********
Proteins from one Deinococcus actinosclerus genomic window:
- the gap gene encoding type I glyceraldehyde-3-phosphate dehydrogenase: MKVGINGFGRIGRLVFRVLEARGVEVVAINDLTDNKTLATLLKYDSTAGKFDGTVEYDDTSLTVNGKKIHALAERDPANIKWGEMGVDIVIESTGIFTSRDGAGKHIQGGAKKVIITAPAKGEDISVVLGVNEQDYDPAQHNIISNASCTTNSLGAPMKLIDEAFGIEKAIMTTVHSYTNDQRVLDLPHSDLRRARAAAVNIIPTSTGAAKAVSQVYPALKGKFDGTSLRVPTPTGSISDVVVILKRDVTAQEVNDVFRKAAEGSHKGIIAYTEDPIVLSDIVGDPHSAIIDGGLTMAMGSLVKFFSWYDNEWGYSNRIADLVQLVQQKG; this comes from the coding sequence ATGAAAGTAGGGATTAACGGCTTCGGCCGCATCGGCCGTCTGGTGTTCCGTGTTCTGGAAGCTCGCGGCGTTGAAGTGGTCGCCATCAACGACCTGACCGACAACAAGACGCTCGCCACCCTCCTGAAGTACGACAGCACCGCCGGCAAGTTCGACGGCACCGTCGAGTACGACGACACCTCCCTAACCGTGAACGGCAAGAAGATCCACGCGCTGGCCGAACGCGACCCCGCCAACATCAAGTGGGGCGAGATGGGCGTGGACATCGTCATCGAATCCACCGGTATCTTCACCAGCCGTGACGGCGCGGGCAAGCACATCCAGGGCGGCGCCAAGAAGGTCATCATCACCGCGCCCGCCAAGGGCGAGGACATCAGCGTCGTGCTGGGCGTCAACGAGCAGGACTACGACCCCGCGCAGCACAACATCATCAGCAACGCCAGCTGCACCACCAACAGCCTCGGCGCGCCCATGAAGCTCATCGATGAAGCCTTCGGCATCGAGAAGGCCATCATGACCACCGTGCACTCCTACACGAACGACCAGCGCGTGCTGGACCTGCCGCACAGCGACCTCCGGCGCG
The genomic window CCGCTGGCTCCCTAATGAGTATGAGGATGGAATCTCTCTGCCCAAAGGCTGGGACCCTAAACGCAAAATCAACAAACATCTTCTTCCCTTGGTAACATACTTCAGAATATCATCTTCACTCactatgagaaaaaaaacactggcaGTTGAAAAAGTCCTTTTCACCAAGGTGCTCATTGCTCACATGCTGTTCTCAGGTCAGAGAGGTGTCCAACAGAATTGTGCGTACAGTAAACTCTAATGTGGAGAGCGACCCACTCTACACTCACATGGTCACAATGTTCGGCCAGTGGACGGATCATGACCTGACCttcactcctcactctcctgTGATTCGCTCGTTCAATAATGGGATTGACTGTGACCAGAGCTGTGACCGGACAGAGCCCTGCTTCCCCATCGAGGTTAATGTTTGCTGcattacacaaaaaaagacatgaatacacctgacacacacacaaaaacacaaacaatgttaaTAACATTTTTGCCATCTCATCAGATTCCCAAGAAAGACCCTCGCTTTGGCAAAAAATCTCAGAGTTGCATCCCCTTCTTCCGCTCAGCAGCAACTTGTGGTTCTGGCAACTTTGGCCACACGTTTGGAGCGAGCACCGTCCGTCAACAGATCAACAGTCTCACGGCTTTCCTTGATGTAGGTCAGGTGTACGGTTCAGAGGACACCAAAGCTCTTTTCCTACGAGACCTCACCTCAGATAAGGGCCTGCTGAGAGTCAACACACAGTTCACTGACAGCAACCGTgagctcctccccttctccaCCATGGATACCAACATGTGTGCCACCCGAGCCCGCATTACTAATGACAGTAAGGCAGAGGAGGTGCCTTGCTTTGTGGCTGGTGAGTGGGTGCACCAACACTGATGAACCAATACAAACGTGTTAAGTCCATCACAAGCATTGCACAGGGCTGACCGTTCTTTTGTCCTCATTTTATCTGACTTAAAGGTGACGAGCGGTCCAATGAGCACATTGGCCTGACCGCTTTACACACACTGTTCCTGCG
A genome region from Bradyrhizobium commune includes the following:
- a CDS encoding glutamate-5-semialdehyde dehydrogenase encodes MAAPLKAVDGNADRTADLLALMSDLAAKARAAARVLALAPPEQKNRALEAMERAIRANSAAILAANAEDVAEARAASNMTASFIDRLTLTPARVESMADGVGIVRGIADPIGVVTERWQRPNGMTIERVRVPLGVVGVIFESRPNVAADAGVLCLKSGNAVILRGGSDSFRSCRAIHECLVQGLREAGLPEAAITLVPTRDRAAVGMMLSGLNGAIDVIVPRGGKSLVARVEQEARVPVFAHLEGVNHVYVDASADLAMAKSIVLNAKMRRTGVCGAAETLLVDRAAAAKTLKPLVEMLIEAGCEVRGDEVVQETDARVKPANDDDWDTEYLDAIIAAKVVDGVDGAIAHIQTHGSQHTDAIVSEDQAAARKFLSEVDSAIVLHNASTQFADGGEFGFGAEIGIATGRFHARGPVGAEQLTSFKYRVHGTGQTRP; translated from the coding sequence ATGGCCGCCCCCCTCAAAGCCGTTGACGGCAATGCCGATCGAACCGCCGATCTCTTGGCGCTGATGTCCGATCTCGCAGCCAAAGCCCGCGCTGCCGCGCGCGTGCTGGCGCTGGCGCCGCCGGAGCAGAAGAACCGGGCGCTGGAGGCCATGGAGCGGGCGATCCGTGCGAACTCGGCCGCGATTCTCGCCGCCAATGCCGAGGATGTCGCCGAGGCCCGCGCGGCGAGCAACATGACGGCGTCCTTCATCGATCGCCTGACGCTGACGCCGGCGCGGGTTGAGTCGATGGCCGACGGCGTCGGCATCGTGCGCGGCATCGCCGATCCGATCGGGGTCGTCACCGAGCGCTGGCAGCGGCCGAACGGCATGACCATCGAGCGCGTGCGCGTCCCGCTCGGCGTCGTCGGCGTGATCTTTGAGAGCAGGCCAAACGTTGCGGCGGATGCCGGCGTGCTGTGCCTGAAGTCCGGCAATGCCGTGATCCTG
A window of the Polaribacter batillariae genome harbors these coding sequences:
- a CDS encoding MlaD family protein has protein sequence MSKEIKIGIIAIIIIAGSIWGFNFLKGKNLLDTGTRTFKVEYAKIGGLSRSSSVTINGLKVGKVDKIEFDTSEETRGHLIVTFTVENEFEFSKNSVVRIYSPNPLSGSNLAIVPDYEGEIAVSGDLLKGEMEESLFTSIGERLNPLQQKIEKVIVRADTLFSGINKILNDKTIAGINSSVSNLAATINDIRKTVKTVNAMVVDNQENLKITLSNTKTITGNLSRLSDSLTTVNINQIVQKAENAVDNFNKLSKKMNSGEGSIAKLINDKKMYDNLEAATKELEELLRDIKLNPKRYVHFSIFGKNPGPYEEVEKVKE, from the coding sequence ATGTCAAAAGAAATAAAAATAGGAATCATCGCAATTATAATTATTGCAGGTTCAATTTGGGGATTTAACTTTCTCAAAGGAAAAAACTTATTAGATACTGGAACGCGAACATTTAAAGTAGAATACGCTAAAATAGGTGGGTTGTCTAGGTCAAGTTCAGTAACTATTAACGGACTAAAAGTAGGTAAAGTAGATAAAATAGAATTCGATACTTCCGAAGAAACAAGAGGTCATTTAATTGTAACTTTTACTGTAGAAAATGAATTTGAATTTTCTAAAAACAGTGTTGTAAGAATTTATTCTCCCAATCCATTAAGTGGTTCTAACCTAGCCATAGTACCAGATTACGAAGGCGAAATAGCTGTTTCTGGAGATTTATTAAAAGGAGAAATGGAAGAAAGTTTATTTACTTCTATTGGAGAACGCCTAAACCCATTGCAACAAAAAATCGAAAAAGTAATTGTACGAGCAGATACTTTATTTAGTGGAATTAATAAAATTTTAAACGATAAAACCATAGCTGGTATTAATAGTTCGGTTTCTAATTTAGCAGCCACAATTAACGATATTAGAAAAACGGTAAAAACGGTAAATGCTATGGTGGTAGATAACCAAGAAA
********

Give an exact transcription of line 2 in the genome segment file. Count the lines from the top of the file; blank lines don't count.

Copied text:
- the gap gene encoding type I glyceraldehyde-3-phosphate dehydrogenase: MKVGINGFGRIGRLVFRVLEARGVEVVAINDLTDNKTLATLLKYDSTAGKFDGTVEYDDTSLTVNGKKIHALAERDPANIKWGEMGVDIVIESTGIFTSRDGAGKHIQGGAKKVIITAPAKGEDISVVLGVNEQDYDPAQHNIISNASCTTNSLGAPMKLIDEAFGIEKAIMTTVHSYTNDQRVLDLPHSDLRRARAAAVNIIPTSTGAAKAVSQVYPALKGKFDGTSLRVPTPTGSISDVVVILKRDVTAQEVNDVFRKAAEGSHKGIIAYTEDPIVLSDIVGDPHSAIIDGGLTMAMGSLVKFFSWYDNEWGYSNRIADLVQLVQQKG; this comes from the coding sequence ATGAAAGTAGGGATTAACGGCTTCGGCCGCATCGGCCGTCTGGTGTTCCGTGTTCTGGAAGCTCGCGGCGTTGAAGTGGTCGCCATCAACGACCTGACCGACAACAAGACGCTCGCCACCCTCCTGAAGTACGACAGCACCGCCGGCAAGTTCGACGGCACCGTCGAGTACGACGACACCTCCCTAACCGTGAACGGCAAGAAGATCCACGCGCTGGCCGAACGCGACCCCGCCAACATCAAGTGGGGCGAGATGGGCGTGGACATCGTCATCGAATCCACCGGTATCTTCACCAGCCGTGACGGCGCGGGCAAGCACATCCAGGGCGGCGCCAAGAAGGTCATCATCACCGCGCCCGCCAAGGGCGAGGACATCAGCGTCGTGCTGGGCGTCAACGAGCAGGACTACGACCCCGCGCAGCACAACATCATCAGCAACGCCAGCTGCACCACCAACAGCCTCGGCGCGCCCATGAAGCTCATCGATGAAGCCTTCGGCATCGAGAAGGCCATCATGACCACCGTGCACTCCTACACGAACGACCAGCGCGTGCTGGACCTGCCGCACAGCGACCTCCGGCGCG